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Wolfville, Nova Scotia


Once Upon a Time in Mexico

Chris Campbell

With a title that is an obvious reference to the films of Sergio Leone (who made Once Upon a Time in the West and Once Upon a Time in America), Robert Rodriguez wraps up his desperado trilogy in style. The first film was El Mariachi and is a legendary ultra-low-budget production about a guitar player who is on the run. It was the breakthough film that allowed him to remake the film with a bigger budget and stars as Desperado with Antonio Banderas and Salma Hayek.
There are some actors that have "it" and they are very watchable. Banderas and Hayek have "it" and have been able to pull off some great performances in films that may not be so great. They return for Once Upon A Time in Mexico with the addition of another actor with "it" with Johnny Depp. Depp steals the show in a quirky performance where he constantly changes a series of tacky t-shirts. The film is a violent action story of betrayal and revenge - similar to the "spaghetti westerns" of Sergio Leon's "Dollars" trilogy (A Fistful of Dollars, For a Few Dollars More, and The Good, The Bad, and The Ugly) and Once Upon a Time in The West as well as many other, lesser films. The odd history of the "spaghetti westerns" is that they were Italian coproductions featuring American stars such as Clint Eastwood, Lee Van Cleef, Henry Fonda and Charles Bronson.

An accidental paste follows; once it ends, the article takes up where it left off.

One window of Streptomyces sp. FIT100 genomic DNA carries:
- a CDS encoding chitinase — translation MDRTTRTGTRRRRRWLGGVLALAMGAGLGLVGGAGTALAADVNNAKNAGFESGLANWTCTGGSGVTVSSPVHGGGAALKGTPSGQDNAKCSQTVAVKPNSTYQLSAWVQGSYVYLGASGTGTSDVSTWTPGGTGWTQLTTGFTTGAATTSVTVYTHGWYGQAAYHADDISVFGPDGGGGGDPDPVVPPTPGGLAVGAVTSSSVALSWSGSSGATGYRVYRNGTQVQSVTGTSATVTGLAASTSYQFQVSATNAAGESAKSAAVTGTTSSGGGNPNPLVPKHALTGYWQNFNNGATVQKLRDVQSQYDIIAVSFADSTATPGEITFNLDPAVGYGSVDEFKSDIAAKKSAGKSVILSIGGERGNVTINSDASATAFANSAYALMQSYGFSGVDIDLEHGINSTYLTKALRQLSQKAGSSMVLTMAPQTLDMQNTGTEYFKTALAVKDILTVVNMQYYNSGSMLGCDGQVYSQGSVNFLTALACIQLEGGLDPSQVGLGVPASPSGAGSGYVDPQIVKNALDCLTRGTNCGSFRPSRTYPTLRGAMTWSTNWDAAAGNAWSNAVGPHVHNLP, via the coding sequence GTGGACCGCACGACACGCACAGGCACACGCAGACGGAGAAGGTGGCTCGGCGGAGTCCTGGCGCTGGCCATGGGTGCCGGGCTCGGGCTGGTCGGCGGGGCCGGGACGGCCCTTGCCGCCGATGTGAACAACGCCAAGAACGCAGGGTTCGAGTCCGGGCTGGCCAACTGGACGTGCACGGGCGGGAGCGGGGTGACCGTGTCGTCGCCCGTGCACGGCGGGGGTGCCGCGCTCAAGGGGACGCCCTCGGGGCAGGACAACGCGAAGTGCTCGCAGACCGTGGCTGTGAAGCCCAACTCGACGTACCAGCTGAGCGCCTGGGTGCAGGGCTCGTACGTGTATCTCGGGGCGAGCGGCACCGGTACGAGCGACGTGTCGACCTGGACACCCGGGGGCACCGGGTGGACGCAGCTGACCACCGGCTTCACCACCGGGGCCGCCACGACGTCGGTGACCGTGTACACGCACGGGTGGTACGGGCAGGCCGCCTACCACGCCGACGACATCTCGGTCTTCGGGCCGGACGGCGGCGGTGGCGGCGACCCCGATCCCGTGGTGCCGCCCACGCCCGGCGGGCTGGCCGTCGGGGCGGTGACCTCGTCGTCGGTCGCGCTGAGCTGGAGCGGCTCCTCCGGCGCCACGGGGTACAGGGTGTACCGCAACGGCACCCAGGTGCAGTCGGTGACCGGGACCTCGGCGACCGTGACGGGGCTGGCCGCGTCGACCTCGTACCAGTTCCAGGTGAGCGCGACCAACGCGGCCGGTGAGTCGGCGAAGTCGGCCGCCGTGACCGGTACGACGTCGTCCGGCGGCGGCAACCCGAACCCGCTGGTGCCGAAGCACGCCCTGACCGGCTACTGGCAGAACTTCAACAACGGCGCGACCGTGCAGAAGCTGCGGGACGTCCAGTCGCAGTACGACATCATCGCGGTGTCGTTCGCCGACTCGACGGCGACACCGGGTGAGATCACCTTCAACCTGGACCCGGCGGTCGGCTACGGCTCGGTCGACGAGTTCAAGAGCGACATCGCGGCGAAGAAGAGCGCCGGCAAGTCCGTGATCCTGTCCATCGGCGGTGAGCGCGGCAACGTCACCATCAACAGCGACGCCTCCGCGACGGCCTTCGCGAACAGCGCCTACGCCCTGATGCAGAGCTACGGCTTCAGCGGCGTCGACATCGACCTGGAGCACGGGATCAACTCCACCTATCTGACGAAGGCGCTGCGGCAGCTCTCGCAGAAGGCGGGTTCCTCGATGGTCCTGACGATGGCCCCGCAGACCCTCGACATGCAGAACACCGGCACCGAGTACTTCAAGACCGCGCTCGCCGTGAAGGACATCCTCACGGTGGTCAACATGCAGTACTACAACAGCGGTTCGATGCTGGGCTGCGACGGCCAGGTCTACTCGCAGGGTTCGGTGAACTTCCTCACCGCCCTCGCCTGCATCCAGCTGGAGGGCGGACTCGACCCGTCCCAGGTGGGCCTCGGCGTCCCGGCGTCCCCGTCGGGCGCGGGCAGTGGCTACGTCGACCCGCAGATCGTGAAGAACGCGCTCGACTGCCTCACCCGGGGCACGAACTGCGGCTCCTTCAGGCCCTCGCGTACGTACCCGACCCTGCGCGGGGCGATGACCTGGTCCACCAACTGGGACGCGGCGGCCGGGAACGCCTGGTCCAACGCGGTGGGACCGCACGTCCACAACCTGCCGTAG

Rodriguez produced, wrote, directed, shot, edited, designed and scored the film which was shot on HD video. It looks gorgeous and has the feeling of the earlier spaghetti westerns with a modern update. While on the surface it is a tale of revenge, there is a fascinating political allegory just below the surface with Johnny Depp as a CIA agent causing destruction throughout Mexico. So while he's a person, he also represents America, just as Antonio Banderas embodies Mexico. The allegorical content keeps it interesting, but it is a fast-paced action movie that was a lot of fun.